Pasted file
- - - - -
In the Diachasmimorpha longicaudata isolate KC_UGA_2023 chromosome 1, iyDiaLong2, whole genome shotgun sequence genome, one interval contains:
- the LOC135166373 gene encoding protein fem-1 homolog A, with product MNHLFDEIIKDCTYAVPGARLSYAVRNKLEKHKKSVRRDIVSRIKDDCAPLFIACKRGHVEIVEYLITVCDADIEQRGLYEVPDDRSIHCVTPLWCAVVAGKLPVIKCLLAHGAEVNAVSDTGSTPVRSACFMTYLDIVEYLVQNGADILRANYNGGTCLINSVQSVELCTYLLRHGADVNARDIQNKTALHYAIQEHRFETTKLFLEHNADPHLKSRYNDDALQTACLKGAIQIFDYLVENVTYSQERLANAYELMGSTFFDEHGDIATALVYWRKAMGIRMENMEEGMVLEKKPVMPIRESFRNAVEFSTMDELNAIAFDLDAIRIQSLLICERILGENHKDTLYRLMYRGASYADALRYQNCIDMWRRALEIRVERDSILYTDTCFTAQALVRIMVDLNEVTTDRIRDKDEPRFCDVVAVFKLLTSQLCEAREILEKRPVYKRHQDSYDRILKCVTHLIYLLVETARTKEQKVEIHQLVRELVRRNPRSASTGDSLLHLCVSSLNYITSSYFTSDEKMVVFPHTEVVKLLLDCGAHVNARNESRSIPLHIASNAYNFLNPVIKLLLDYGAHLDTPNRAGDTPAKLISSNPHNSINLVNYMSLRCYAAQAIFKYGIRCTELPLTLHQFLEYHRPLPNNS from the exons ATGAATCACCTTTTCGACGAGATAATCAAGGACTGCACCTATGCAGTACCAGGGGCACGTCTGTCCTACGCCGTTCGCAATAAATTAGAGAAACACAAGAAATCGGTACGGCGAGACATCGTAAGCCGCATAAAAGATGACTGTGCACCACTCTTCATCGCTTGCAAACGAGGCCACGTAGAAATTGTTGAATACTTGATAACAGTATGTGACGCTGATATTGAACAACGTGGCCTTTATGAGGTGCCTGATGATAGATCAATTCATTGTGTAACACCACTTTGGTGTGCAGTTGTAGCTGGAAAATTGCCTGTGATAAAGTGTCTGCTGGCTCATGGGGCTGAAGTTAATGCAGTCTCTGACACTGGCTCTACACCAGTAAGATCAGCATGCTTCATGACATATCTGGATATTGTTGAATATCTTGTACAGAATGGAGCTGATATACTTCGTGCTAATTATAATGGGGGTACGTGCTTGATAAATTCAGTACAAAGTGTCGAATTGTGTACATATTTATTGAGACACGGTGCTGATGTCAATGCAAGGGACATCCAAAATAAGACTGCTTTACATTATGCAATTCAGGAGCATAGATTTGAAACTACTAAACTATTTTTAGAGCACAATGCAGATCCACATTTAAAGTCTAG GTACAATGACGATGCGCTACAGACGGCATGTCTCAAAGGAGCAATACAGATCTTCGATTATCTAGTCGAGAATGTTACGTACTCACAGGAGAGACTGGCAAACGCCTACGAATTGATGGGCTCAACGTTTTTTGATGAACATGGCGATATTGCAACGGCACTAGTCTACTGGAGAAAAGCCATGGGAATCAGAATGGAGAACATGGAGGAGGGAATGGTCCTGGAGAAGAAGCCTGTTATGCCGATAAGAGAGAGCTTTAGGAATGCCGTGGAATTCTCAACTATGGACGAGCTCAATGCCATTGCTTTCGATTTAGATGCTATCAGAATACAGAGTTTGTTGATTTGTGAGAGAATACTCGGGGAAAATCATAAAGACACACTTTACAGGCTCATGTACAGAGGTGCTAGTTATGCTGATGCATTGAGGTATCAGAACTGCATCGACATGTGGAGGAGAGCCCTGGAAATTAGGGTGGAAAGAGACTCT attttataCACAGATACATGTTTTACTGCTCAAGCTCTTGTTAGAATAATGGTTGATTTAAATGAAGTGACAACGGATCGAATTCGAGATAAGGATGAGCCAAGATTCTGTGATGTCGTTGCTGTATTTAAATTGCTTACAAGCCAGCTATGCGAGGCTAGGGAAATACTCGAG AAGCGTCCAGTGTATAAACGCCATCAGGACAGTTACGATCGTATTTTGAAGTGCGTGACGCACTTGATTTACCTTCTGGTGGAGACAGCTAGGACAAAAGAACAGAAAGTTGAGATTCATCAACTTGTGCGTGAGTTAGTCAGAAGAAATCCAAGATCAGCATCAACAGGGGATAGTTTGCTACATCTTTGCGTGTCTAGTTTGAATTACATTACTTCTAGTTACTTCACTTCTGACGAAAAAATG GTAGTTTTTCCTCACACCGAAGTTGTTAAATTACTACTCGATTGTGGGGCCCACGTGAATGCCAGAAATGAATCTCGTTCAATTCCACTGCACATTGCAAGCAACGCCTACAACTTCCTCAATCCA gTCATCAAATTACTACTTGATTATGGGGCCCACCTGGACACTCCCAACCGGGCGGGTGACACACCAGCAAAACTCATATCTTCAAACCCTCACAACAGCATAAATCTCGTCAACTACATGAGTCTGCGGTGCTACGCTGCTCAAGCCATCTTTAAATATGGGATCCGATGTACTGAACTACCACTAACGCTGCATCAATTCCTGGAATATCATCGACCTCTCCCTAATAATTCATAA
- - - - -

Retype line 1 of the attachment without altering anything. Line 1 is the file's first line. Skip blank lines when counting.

In the Diachasmimorpha longicaudata isolate KC_UGA_2023 chromosome 1, iyDiaLong2, whole genome shotgun sequence genome, one interval contains: